Organization calls on bartenders to help amid apparent increase in sexual assaults

Published: Jul. 13, 2023 at 3:56 PM EDT|Updated: Jul. 13, 2023 at 4:18 PM EDT
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CHARLESTON, S.C. (WCSC) - A local organization that helps sexual assault survivors in the area is seeing an uptick in sexual assaults, particularly drug or alcohol-facilitated ones, and the group is calling on local bars to help prevent these crimes.

Tri-County S.P.E.A.K.S began its Bar Outreach program this spring through a partnership with MUSC and has a handful of local bars participating so far, including Palmetto Brewing Company, Frothy Beard Brewing Company and Edmund’s Oast Brewing Company.

The program offers training to local bars to help bartenders become the first line of defense against sexual assaults, teaching them how to spot and safely intervene in what could turn into a drug or alcohol-facilitated sexual assault.

“[We learned to look for] if someone is being bothered by another patron or if something is occurring that shouldn’t be occurring and how to approach that situation the right way and how to get that person safe,” Michael Biondi, the owner of Frothy Beard, says.

Tri-County S.P.E.A.K.S. is pushing for more bars to take the training and to advertise that they’ve done so. They’ve now started a virtual training option in the hopes of accommodating different schedules and more bartenders.

‘A lot of bar staff have been like, ‘That sounds amazing. We can’t find an hour in the day.’” Anna Foster, the Bar Outreach intern, says. “You know these bars are 100 people sometimes. We don’t expect everyone to stop their schedules, so creating that virtual program, getting as many people involved as we can is the goal.”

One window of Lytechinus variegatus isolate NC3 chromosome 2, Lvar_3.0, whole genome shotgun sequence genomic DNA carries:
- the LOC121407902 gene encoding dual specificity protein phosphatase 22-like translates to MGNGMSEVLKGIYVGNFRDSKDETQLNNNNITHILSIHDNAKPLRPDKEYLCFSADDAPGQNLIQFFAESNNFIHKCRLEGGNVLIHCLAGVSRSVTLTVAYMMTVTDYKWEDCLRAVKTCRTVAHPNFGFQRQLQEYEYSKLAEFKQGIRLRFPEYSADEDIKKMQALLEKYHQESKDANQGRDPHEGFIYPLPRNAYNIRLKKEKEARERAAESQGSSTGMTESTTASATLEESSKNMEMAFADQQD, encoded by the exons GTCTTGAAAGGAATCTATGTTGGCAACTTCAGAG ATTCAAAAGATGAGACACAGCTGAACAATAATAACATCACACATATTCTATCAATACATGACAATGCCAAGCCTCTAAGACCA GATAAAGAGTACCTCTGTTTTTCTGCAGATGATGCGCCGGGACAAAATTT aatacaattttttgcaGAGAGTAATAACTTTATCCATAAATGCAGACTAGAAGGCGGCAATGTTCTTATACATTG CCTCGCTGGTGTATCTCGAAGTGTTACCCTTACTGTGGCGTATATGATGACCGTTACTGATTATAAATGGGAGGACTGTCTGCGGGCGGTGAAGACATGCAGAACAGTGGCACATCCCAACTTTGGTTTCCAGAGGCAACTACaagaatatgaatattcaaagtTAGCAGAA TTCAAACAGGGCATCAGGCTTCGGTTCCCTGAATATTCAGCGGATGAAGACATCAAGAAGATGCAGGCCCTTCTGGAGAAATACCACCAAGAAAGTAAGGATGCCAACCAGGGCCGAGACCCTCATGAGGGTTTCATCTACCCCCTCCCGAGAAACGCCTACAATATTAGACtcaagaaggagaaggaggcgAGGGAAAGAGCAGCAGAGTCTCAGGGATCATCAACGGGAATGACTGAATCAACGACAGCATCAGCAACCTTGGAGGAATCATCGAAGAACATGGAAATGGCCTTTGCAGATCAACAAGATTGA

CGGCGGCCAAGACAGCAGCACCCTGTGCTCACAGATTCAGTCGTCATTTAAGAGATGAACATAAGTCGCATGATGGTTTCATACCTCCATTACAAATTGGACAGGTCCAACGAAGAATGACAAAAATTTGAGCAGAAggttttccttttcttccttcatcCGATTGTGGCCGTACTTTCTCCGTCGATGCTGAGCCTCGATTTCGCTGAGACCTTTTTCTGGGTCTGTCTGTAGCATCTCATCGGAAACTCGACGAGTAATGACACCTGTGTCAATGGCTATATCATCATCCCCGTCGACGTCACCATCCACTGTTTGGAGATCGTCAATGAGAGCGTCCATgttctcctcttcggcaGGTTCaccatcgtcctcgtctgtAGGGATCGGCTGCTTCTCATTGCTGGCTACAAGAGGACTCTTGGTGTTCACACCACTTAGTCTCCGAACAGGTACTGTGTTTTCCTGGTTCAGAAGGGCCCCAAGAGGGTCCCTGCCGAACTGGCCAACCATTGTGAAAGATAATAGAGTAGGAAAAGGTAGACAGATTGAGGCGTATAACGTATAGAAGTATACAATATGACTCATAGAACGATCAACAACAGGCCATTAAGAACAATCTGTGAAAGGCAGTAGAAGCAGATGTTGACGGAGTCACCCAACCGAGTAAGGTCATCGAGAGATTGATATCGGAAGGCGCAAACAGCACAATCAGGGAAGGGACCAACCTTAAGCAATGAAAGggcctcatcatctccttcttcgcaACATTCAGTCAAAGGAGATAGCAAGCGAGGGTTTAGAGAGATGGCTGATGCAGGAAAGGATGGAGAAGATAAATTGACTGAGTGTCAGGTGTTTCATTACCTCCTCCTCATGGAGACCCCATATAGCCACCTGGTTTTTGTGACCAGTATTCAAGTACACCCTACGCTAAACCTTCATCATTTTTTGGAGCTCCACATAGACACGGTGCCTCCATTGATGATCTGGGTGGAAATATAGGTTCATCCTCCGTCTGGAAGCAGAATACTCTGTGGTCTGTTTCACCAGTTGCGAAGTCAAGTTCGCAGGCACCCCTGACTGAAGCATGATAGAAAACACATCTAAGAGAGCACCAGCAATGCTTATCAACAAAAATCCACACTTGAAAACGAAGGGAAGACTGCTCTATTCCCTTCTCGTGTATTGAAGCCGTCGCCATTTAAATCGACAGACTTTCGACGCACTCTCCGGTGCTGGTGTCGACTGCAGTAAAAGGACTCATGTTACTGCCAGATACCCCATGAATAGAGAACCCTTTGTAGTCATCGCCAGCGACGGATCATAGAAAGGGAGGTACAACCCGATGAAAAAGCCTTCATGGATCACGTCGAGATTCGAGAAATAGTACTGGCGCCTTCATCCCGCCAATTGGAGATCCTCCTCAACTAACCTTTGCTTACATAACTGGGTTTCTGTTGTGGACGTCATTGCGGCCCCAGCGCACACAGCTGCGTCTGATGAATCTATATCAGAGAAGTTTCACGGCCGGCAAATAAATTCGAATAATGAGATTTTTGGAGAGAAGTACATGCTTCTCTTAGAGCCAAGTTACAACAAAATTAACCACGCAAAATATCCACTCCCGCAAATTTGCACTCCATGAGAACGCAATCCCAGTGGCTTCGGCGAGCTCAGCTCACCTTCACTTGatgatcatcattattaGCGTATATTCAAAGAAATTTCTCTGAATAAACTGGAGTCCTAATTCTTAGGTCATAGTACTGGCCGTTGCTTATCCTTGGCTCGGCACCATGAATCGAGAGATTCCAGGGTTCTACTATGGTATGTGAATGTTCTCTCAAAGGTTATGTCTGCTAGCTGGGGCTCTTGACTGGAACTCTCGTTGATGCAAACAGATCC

An increase in sexual assaults, particularly alcohol or drug-facilitated ones, drives Tri-County S.P.E.A.K.S.’ emphasis on the training this summer.

The organization says they typically accompany about 200 rape victims to the hospital per year, and they’ve been taking what seems like a lot of victims recently. We’re also heading into what’s called the ‘Red Zone,’ they say, which is the time span from the start of fall semester through Thanksgiving break when more than 50% of all college sexual assaults are likely to happen.

“I think that’s something important to highlight—just how many drug facilitated sexual assaults we’re seeing,” Foster says. “A lot of people think that’s just roofying, but really that’s the least popular one. Alcohol really is much easier vice to use.”

The Bar Outreach program initially received $3,000 in grant funding to begin. Leaders are set to apply for more grant money next month and they’re hoping to get $4,000 this time to train more bar staff across the Lowcountry like those at Frothy Beard.

“We’re just super excited for the future of this project,” Benjamin Young, a volunteer for Tri-County S.P.E.A.K.S., says. “We hope because we received so much participation and so much interest, that it will just continue to grow so we can make Charleston a safer place for all people: women, men, children, whether you drink or don’t drink.”

As for why other bars should take advantage of the program, it should be an easy decision, Biondi says.

“It’s free, it’s easy, and it takes 45 minutes,” he says. “There are situations that you probably aren’t thinking about that would apply, so give it just a couple minutes of your day and learn something new.”

Bars who would like to get involved, you can reach out to Lyn Maples, the outreach coordinator with Tri-County S.P.E.A.K.S.

If you or someone you know has experienced sexual assault and would like to talk with an advocate with Tri-County S.P.E.A.K.S, call the 24-hour hotline at 843-745-0144.